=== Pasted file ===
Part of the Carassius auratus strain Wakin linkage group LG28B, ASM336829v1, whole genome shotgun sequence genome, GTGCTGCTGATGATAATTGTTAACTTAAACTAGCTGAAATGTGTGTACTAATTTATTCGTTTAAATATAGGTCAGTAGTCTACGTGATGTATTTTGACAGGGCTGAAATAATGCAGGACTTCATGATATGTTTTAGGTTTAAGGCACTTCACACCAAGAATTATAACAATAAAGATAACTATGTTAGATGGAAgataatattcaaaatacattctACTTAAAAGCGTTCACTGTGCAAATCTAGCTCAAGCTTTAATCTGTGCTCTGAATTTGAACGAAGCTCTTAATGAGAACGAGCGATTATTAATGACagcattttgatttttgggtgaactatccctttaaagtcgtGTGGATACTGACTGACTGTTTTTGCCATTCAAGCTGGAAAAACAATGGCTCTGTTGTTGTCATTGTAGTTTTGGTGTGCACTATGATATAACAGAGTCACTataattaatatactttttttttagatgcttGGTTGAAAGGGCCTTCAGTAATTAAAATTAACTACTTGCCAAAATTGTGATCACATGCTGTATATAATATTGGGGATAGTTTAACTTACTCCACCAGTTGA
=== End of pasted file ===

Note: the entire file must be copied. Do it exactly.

Part of the Carassius auratus strain Wakin linkage group LG28B, ASM336829v1, whole genome shotgun sequence genome, GTGCTGCTGATGATAATTGTTAACTTAAACTAGCTGAAATGTGTGTACTAATTTATTCGTTTAAATATAGGTCAGTAGTCTACGTGATGTATTTTGACAGGGCTGAAATAATGCAGGACTTCATGATATGTTTTAGGTTTAAGGCACTTCACACCAAGAATTATAACAATAAAGATAACTATGTTAGATGGAAgataatattcaaaatacattctACTTAAAAGCGTTCACTGTGCAAATCTAGCTCAAGCTTTAATCTGTGCTCTGAATTTGAACGAAGCTCTTAATGAGAACGAGCGATTATTAATGACagcattttgatttttgggtgaactatccctttaaagtcgtGTGGATACTGACTGACTGTTTTTGCCATTCAAGCTGGAAAAACAATGGCTCTGTTGTTGTCATTGTAGTTTTGGTGTGCACTATGATATAACAGAGTCACTataattaatatactttttttttagatgcttGGTTGAAAGGGCCTTCAGTAATTAAAATTAACTACTTGCCAAAATTGTGATCACATGCTGTATATAATATTGGGGATAGTTTAACTTACTCCACCAGTTGA